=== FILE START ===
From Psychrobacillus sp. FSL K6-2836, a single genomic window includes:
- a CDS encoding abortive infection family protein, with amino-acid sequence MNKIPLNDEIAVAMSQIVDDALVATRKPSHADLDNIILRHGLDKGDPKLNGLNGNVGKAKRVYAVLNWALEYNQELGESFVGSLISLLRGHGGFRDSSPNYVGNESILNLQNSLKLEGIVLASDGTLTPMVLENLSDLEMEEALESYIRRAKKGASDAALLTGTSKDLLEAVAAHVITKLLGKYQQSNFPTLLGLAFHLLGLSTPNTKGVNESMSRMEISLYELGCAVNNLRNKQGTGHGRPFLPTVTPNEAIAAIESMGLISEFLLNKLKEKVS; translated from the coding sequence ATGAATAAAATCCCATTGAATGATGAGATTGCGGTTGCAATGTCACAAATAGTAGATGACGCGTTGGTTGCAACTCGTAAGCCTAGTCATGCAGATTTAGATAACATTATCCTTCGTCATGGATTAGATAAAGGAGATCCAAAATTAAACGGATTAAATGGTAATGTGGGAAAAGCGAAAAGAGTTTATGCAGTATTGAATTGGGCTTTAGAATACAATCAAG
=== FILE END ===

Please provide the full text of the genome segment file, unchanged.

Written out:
From Psychrobacillus sp. FSL K6-2836, a single genomic window includes:
- a CDS encoding abortive infection family protein, with amino-acid sequence MNKIPLNDEIAVAMSQIVDDALVATRKPSHADLDNIILRHGLDKGDPKLNGLNGNVGKAKRVYAVLNWALEYNQELGESFVGSLISLLRGHGGFRDSSPNYVGNESILNLQNSLKLEGIVLASDGTLTPMVLENLSDLEMEEALESYIRRAKKGASDAALLTGTSKDLLEAVAAHVITKLLGKYQQSNFPTLLGLAFHLLGLSTPNTKGVNESMSRMEISLYELGCAVNNLRNKQGTGHGRPFLPTVTPNEAIAAIESMGLISEFLLNKLKEKVS; translated from the coding sequence ATGAATAAAATCCCATTGAATGATGAGATTGCGGTTGCAATGTCACAAATAGTAGATGACGCGTTGGTTGCAACTCGTAAGCCTAGTCATGCAGATTTAGATAACATTATCCTTCGTCATGGATTAGATAAAGGAGATCCAAAATTAAACGGATTAAATGGTAATGTGGGAAAAGCGAAAAGAGTTTATGCAGTATTGAATTGGGCTTTAGAATACAATCAAG